For UK investors the performance of the Cable or Dollar Index has a significant influence over the risk and return characteristics of their portfolios which are typically priced in British Pounds.
“Cable “a slang term dating back to the mid-19th Century when telegraph cables were laid between London and New York to enable faster communication, is often used by forex traders to describe the exchange rate between the US Dollar and the British Pound.
This “Cable” rate has fallen from almost $2 at its peak in October 2007 to where it stands today at $1.19, having rebounded off its lows of almost $1.05 following turmoil caused by the mini budget.
But it is the behaviour of the dollar index during periods of market or economic stress that make it an important component of risk management for any investments held in portfolios which are invested outside the United States.
As the world’s current reserve currency, when financial participants become nervous, they hoard U.S. dollars at the expense of all other currencies. For a UK investor holding US assets during such a risk averse period, a rise in the U.S. Dollar reduces downside risks. In simple terms, if US equities fall by 20%, but the US dollar rises by 10% your loss is 10% (not 20%).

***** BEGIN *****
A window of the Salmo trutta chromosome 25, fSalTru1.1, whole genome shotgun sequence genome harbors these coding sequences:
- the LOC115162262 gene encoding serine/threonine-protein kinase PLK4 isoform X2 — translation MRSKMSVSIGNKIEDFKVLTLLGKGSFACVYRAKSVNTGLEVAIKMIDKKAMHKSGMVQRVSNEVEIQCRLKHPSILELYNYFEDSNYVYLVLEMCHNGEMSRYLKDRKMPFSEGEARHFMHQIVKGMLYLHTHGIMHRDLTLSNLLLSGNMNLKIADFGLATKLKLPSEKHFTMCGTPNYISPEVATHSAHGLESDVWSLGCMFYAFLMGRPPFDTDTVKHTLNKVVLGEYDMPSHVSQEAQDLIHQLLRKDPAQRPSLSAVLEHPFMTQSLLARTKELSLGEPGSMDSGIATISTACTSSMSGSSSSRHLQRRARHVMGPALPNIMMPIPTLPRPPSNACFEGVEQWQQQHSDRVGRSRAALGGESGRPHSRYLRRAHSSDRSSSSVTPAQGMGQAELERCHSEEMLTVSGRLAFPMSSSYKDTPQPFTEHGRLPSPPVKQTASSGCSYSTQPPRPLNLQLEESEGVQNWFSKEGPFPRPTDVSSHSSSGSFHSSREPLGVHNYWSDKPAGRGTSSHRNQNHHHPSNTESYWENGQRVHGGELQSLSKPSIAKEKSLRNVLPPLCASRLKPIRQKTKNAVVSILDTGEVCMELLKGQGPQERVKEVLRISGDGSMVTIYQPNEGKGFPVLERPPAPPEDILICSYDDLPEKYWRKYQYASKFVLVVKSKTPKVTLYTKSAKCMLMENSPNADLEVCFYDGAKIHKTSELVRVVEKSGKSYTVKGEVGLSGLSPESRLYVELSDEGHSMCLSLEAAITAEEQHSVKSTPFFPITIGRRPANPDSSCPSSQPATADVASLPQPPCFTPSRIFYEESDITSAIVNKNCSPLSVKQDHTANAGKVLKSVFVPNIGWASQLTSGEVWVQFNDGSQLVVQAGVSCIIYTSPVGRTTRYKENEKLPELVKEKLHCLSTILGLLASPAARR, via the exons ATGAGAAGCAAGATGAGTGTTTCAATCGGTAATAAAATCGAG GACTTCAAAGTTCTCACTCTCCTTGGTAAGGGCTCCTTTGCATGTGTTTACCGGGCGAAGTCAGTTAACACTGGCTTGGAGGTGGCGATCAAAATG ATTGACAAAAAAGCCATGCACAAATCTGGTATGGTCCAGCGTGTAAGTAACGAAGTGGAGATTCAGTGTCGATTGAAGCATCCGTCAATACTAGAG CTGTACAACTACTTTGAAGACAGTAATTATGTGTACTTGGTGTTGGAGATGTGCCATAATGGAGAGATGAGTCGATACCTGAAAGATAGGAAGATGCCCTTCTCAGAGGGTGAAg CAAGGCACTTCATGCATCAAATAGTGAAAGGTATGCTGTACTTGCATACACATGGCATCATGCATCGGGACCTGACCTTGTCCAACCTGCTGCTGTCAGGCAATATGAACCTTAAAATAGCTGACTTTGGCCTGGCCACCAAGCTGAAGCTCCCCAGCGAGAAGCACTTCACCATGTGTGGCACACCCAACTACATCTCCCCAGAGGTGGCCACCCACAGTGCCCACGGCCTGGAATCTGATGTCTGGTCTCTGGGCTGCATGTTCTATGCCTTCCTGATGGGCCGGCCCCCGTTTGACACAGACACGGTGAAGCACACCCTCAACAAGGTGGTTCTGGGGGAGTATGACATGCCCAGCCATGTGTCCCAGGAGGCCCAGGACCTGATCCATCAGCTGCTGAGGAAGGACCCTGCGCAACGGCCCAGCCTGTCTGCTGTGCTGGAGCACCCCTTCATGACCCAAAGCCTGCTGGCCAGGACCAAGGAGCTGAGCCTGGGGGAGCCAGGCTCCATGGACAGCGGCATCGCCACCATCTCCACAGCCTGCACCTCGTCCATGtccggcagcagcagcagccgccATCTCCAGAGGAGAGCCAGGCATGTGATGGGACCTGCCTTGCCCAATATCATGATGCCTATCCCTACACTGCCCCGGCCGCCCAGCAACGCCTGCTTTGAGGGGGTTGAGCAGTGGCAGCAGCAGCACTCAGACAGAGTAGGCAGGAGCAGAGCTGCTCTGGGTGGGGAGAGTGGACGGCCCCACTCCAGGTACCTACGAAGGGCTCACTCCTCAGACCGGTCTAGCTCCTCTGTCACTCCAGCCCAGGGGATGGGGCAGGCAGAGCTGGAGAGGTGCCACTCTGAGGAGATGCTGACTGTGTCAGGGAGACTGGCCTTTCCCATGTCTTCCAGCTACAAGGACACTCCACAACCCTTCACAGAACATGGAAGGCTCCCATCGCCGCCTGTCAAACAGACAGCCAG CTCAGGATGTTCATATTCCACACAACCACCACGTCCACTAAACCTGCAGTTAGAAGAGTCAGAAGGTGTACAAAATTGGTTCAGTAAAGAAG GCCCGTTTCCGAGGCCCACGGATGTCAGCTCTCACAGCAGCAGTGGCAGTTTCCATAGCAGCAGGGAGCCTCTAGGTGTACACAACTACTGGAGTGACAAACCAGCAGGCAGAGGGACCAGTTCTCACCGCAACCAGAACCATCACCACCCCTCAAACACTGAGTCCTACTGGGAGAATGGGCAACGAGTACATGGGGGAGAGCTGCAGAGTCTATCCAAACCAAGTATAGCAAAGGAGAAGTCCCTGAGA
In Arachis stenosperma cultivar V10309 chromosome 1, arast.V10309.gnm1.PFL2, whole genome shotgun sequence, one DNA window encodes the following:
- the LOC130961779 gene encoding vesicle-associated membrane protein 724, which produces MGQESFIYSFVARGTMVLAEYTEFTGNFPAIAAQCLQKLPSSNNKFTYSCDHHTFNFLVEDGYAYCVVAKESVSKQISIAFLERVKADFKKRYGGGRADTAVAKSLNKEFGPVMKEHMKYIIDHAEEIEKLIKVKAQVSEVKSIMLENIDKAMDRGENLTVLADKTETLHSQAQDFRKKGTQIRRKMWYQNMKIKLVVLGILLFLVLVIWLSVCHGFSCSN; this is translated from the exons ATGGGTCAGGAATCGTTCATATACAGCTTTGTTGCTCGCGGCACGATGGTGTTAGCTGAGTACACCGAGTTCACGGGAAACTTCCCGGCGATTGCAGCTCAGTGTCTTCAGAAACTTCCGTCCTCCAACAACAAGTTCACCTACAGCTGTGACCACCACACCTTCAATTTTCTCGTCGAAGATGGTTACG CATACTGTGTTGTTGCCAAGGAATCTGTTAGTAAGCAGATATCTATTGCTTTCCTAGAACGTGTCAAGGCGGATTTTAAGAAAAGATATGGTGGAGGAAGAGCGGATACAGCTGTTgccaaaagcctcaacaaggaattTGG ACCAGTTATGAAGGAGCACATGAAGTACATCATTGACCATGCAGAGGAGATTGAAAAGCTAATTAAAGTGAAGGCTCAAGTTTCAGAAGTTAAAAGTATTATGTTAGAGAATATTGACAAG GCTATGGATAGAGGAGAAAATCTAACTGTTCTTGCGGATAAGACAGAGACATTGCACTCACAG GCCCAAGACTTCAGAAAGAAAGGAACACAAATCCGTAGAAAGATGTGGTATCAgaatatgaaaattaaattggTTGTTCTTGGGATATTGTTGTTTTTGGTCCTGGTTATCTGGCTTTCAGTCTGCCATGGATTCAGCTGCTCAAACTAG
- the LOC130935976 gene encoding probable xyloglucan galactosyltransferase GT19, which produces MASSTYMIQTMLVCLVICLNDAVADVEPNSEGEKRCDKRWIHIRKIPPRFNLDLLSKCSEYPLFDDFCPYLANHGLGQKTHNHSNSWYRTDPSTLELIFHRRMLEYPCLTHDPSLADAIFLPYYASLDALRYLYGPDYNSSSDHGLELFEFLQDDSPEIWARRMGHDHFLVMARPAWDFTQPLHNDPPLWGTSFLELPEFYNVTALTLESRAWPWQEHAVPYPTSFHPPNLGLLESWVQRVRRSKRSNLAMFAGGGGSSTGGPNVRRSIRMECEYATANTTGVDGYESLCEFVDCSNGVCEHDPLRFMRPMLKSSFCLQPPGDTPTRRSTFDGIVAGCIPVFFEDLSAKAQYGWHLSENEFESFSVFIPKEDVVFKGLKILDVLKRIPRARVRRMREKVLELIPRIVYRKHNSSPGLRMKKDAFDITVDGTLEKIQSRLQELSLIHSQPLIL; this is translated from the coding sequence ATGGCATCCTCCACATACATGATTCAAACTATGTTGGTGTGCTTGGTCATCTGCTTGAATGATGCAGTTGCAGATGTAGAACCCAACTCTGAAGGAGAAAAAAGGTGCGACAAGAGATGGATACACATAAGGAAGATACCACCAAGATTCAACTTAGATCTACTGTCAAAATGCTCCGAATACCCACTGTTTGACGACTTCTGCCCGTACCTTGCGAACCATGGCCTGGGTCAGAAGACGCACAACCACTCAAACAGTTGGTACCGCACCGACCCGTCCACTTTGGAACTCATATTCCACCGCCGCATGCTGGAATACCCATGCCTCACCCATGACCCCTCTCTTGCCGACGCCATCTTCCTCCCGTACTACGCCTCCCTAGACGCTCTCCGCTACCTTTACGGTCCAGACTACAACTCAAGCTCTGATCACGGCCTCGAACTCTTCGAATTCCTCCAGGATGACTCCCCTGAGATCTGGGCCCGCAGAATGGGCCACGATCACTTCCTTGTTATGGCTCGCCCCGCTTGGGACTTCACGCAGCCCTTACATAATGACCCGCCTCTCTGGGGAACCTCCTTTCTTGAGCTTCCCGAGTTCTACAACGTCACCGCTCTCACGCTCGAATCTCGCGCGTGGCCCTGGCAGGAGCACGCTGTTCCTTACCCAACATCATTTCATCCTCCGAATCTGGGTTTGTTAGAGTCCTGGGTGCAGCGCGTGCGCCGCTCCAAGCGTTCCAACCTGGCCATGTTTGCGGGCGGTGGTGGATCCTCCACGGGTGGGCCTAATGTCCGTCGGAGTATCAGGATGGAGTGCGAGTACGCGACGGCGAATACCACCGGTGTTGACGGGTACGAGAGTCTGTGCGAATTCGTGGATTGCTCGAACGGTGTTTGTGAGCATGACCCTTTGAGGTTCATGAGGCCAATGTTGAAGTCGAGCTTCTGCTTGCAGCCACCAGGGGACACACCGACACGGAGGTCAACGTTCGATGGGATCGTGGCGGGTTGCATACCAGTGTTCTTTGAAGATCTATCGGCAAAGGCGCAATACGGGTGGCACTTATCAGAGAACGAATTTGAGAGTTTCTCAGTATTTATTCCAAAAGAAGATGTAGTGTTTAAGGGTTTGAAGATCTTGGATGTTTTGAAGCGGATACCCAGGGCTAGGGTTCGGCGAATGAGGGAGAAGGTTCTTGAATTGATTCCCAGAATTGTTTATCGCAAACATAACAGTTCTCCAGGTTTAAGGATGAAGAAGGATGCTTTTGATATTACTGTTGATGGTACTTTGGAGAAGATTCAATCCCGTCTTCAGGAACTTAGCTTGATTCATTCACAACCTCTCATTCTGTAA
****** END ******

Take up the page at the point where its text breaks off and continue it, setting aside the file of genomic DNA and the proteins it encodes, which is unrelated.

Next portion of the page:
This safety premium can however also work against you, especially when investors are more buoyant and less risk averse. The performance of the US dollar index over the past few years has taken it back to levels not experienced for over 20 years, and we believe this has implications for UK investors moving forward.
At Tacit we believe that the U.S. equity and bond markets provide significant opportunities for investors which are not matched by other major stock or bond markets. This is driven partly by the depth of the US financial system and partially by the role of the US dollar we highlighted above.
It is important to note that although our strategies are heavily exposed to US assets, our latest analysis has led us to hedge (neutralise) a significant proportion of our exposure to the US dollar. This is the first time we have felt compelled to do this as it is not cost-free to hedge currencies. This is not a call on the merits or drawbacks of the British pound or the US dollar, but more related to the fact that we do not want to take a view over the coming years which is not founded in long term historical evidence.
The chart below shows the US dollar index over the past 30 years and illustrates why we have felt the need to hedge some of our U.S. dollar exposure at these levels.
Source: Board of Governors of the Federal Reserve System (US), Nominal Broad U.S. Dollar Index [DTWEXBGS], retrieved from FRED, Federal Reserve Bank of St. Louis; https://fred.stlouisfed.org/series/DTWEXBGS, November 23, 2022.